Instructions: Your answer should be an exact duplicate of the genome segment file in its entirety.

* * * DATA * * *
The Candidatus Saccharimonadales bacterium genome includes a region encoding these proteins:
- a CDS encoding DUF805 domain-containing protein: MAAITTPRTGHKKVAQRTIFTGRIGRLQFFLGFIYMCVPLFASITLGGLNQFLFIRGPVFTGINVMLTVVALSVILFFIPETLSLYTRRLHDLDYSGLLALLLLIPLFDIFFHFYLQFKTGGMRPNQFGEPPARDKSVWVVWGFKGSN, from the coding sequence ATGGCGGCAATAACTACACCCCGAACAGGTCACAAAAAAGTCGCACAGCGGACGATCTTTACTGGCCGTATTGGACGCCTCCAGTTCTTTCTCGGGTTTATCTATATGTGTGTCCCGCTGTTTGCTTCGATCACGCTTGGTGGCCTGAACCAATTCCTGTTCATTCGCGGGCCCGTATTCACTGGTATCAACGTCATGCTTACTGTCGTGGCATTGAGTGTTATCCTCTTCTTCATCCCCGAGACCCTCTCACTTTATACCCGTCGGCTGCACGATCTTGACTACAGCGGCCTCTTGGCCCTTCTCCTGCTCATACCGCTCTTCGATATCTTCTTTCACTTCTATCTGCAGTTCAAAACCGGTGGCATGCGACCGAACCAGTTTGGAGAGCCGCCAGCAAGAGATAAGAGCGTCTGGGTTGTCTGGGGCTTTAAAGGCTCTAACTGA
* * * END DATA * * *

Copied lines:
The Candidatus Saccharimonadales bacterium genome includes a region encoding these proteins:
- a CDS encoding DUF805 domain-containing protein: MAAITTPRTGHKKVAQRTIFTGRIGRLQFFLGFIYMCVPLFASITLGGLNQFLFIRGPVFTGINVMLTVVALSVILFFIPETLSLYTRRLHDLDYSGLLALLLLIPLFDIFFHFYLQFKTGGMRPNQFGEPPARDKSVWVVWGFKGSN, from the coding sequence ATGGCGGCAATAACTACACCCCGAACAGGTCACAAAAAAGTCGCACAGCGGACGATCTTTACTGGCCGTATTGGACGCCTCCAGTTCTTTCTCGGGTTTATCTATATGTGTGTCCCGCTGTTTGCTTCGATCACGCTTGGTGGCCTGAACCAATTCCTGTTCATTCGCGGGCCCGTATTCACTGGTATCAACGTCATGCTTACTGTCGTGGCATTGAGTGTTATCCTCTTCTTCATCCCCGAGACCCTCTCACTTTATACCCGTCGGCTGCACGATCTTGACTACAGCGGCCTCTTGGCCCTTCTCCTGCTCATACCGCTCTTCGATATCTTCTTTCACTTCTATCTGCAGTTCAAAACCGGTGGCATGCGACCGAACCAGTTTGGAGAGCCGCCAGCAAGAGATAAGAGCGTCTGGGTTGTCTGGGGCTTTAAAGGCTCTAACTGA